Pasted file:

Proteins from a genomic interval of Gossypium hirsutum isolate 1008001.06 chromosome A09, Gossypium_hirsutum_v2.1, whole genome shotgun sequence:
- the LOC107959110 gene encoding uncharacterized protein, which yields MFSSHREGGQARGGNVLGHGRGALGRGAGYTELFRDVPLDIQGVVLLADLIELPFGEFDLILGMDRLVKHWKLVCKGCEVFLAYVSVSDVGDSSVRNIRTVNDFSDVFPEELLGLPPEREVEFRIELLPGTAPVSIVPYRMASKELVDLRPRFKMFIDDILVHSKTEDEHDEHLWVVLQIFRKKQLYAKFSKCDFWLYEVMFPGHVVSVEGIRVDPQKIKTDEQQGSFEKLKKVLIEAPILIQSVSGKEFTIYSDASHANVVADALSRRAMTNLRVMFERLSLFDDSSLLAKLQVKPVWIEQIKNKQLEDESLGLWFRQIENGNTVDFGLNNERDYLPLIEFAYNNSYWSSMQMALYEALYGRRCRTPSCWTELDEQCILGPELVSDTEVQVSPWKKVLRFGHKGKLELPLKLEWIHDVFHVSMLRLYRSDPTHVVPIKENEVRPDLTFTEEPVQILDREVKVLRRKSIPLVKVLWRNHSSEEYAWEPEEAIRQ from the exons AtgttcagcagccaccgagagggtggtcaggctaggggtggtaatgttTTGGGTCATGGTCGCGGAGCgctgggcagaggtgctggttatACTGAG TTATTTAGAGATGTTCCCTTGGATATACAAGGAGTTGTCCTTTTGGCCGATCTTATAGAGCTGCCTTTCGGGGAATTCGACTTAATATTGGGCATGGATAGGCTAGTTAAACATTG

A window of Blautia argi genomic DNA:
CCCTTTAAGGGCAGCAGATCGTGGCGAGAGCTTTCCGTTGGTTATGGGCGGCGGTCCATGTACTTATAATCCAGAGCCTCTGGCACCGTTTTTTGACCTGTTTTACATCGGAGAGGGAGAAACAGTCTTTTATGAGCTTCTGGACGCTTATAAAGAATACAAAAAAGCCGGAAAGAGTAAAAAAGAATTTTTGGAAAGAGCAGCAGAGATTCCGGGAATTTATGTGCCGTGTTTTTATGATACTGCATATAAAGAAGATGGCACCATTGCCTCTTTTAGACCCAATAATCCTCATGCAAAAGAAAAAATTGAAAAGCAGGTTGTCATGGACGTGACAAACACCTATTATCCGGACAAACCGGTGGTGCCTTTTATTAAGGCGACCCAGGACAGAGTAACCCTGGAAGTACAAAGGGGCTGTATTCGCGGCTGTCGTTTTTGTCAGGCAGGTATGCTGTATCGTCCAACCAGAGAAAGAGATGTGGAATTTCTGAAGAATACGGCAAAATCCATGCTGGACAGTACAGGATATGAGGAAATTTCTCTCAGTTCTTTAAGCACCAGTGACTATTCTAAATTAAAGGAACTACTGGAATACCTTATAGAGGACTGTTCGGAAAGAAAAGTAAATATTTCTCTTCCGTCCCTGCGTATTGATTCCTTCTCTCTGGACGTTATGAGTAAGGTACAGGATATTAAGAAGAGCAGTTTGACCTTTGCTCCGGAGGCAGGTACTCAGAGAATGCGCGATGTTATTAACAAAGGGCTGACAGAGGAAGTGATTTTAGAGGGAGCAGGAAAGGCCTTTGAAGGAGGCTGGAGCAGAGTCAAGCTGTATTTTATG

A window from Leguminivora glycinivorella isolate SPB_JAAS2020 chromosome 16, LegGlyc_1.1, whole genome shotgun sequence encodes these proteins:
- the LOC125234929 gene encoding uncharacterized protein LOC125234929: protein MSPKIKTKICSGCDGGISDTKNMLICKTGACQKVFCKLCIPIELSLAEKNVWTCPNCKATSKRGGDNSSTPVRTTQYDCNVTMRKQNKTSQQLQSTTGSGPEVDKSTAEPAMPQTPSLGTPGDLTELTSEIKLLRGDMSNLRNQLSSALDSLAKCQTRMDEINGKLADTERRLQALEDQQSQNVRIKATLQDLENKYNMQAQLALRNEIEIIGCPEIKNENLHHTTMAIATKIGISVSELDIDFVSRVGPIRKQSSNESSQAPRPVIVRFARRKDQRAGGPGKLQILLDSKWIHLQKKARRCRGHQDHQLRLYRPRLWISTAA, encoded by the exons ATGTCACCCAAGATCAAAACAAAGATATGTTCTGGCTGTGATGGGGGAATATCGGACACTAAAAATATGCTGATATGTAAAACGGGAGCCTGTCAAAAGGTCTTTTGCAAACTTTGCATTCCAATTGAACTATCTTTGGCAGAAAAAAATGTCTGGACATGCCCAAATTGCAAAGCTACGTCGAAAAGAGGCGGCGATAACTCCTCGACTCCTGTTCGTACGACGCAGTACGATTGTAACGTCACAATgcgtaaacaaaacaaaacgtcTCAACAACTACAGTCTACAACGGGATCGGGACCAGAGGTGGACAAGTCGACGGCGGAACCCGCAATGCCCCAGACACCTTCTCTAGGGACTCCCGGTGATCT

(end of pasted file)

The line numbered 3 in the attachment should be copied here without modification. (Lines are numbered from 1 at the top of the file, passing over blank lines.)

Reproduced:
A window of Blautia argi genomic DNA: